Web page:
To better understand how the planet Earth has formed and how life on it evolved, it is necessary to take a look at the evidence we have about those processes. The rock records are the evidence. To understand and study those records, it is necessary to raise public awareness to keep the rock records intact. That’s why Martina Puljko, a graduate geologist from the University of Zagreb, created a geoheritage GIS Portal that shows the locations, as well as the description of geoheritage sites in Croatia.
Geoheritage is a surface and subsurface part of the lithosphere whose understanding is essential for the interpretation of the geological processes that shaped the planet Earth and the entire course of evolution. It’s also called geological heritage.
Geoheritage diversity includes geological and geomorphological diversity. Geological diversity consists of different types of rocks, minerals, fossils and relief forms, different underground and surface structures. The geological and geomorphological heritage of Croatia is very rich and diverse. The unique value is a vast diversity in a relatively small area that has a scientific, cultural, landscape, economic, and personal worth that needs to be preserved.
Intensive construction and industry could irretrievably erase evidence in the form of rock records, both about the evolution of the plant and animal world, as well as human evolution and the creation of our planet. To prevent it, we need to be aware of its importance and protect it in the best possible way.
In this map portal, the geoheritage sites are shown in the following categories: geographic – botanical, geological, geological – geographic, hydrological, and paleontological. Stone spheres of Vrgorac are shown as a separate category.
Creating the Geoheritage Map Portal
Preparing the Data
The first step in creating a map is gathering the data. To create this map portal, Martina used the data from the State Institute for Nature Protection. She processed 54 different geoheritage sites.
Changing the Symbology
The data was in the form of three shapefiles, one polygon, and two point shapefiles. Information about every site, such as geoheritage categories, subcategories, name, description, coordinates, photos, etc. was added through the datagrid with the Map Editor application.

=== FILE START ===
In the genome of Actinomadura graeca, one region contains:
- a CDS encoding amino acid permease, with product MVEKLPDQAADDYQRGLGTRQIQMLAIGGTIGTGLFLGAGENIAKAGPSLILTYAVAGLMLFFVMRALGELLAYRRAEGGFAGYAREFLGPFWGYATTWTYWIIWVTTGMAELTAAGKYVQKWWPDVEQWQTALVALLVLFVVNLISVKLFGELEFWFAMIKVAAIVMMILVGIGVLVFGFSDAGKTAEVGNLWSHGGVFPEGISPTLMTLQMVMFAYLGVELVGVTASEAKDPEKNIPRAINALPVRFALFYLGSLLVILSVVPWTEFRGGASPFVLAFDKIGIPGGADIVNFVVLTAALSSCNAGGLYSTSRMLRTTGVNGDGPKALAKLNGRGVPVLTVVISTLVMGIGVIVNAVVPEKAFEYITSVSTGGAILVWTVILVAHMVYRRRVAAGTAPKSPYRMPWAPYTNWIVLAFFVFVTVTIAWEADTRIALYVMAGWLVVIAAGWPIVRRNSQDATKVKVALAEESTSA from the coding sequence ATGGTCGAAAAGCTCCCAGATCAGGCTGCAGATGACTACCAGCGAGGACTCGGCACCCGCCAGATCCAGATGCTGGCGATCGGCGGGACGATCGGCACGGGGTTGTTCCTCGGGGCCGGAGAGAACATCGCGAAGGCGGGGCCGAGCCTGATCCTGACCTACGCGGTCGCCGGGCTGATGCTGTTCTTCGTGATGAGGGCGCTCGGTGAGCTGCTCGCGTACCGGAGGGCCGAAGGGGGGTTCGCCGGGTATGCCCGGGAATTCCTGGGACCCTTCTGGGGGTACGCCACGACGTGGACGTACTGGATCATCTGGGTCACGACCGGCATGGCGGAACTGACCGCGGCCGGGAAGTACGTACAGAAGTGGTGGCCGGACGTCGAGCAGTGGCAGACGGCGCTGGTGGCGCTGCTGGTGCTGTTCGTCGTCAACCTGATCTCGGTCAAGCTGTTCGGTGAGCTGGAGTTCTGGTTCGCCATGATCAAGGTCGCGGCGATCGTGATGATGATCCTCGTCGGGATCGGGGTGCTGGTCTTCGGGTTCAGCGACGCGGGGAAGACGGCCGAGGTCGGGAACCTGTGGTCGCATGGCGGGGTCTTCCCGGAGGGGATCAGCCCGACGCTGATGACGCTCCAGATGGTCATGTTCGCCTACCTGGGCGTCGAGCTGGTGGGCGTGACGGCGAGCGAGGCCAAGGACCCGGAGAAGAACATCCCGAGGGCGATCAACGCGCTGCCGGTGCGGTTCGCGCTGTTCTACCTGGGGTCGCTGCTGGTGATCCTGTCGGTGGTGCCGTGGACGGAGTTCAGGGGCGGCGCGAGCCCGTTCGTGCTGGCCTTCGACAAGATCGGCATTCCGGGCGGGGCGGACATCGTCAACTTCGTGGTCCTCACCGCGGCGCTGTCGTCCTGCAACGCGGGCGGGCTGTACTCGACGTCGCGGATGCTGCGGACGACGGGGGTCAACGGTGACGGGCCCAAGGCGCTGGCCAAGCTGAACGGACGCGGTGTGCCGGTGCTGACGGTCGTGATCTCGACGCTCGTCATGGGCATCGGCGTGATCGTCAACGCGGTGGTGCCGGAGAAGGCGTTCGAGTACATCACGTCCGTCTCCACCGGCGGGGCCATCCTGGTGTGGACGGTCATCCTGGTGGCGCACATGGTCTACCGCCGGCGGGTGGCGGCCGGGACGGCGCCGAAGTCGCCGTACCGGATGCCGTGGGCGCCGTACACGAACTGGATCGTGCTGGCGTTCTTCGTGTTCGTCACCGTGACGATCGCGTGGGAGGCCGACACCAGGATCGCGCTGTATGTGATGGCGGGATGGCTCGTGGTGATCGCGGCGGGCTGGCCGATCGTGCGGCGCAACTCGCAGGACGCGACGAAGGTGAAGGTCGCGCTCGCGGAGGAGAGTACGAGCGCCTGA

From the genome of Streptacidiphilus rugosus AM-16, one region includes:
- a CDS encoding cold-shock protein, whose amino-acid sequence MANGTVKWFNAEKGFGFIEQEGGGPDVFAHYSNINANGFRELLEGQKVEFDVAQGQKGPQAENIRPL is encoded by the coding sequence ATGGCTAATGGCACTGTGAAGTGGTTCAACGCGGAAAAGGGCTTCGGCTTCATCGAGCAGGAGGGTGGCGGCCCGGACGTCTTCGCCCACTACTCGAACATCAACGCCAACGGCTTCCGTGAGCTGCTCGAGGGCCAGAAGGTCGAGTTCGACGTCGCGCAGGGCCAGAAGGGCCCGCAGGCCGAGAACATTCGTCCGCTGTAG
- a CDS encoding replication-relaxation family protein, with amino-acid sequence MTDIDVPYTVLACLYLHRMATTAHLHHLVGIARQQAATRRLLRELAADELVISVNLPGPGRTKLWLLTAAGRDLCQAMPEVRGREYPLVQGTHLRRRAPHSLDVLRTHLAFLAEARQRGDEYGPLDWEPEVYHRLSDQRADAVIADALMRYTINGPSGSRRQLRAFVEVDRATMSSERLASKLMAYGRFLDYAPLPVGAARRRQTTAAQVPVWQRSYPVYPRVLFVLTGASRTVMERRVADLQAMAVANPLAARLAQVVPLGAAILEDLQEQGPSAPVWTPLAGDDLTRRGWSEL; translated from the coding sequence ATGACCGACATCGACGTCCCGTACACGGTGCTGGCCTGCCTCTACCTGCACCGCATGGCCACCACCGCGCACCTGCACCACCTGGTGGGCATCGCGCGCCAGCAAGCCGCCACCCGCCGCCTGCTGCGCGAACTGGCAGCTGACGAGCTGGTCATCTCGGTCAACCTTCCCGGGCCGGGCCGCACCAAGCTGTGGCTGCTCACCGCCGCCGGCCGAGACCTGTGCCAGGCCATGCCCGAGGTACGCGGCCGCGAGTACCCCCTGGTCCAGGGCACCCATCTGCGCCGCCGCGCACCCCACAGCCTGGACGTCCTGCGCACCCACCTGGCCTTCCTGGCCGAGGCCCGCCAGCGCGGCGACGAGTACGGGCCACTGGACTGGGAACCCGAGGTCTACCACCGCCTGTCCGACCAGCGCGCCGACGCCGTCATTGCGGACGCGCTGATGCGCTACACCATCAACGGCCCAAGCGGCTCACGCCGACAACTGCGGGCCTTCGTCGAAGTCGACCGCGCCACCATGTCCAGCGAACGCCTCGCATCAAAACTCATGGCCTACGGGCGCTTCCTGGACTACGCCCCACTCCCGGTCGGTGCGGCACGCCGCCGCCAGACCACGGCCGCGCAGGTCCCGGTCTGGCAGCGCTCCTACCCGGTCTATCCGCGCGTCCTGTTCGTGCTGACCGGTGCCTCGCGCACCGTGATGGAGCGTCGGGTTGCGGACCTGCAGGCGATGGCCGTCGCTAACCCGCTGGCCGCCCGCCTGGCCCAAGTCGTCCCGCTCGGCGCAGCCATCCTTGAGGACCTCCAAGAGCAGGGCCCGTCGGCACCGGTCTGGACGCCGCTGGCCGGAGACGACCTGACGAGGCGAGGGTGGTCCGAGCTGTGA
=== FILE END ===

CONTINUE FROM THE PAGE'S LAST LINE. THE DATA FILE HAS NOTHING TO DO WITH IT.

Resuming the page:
Geoheritage localities in both polygon and point shapefiles were grouped in the categories mentioned above. For a better visibility, Martina placed a point shapefile with the same attributes above the polygon shapefile. To each category, she added a specific symbol.
Creating the Map Portal with App Builder
App Builder is used for organizing and editing the Map Portal layout. It is possible to set a default map, manage toolbar buttons, add items to the top menu (such as filters, map export, etc.), manage different panels, manage datagrid visibility and edit homepage options.
Filters were added to the default map to provide an easy way to view different geoheritage categories. For easier understanding, the info window with the map description was added.
Map Portal is an excellent tool for delivering geospatial data to the public. It makes it easy to visualize various types of data on a public GIS portal you can customize. It allows you to insert a lot of useful features to make your maps stand out.
Steps described above resulted with an interactive map portal which enables an overview of 54 geoheritage sites in Croatia. By clicking on each site, a window appears with all the data about that specific location.
This map portal enables more efficient management of protected areas in the Republic of Croatia and provides access to information to the general public. The map combines geoheritage and geodatabase information in one place.
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